Driving the real Route 66 means you can’t use those navigational aids we’ve all become so very reliant on. At first I thought I could “cheat” the system by changing the settings to avoid highways, but instantly I saw that wasn’t going to work. The apps and navigational aids are just too efficient, they want our trips to be fast and easy which is the opposite of a proper Route 66 drive. The Mother Road takes time for a variety of reasons, and right away I stopped trying to use Waze and Google Maps and relied entirely on the guidebook. It’s for this reason that I really don’t think a solo trip on Route 66 is even possible. You have to have a navigator paying very close attention to every detail in order to ensure that you haven ‘t accidentally deviated from the true road. It’s challenging, especially in larger cities, but on the first day Brendan and I agreed that if we were going to drive Route 66, then we were going to do it in the right way. Plus it’s more fun having someone there with you, experiencing the beauty of America and exploring places you never even imagine existed.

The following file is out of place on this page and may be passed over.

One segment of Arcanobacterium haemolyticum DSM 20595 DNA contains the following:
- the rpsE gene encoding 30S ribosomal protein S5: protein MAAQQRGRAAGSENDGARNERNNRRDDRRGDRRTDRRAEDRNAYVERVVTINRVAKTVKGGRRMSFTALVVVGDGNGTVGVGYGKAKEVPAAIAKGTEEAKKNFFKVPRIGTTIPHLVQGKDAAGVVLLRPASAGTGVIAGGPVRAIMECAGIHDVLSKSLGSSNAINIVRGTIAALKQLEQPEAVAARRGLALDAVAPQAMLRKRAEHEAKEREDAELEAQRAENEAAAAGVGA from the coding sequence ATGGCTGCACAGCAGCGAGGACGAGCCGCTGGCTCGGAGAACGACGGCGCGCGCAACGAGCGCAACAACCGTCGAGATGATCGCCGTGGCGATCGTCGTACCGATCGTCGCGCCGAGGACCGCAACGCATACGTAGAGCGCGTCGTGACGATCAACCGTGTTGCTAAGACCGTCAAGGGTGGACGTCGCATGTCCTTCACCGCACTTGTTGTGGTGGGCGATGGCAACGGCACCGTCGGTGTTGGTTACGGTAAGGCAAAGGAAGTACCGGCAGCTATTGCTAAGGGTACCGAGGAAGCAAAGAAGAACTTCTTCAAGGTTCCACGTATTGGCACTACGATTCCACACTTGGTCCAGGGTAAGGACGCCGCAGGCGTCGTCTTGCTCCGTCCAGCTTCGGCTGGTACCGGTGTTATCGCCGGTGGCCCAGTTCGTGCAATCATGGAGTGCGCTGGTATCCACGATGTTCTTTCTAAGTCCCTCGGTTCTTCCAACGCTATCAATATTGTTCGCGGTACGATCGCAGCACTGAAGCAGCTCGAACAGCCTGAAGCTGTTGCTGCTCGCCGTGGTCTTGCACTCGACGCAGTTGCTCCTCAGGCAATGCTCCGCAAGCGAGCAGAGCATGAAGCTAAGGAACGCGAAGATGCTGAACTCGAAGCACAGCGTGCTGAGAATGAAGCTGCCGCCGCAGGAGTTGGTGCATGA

The first half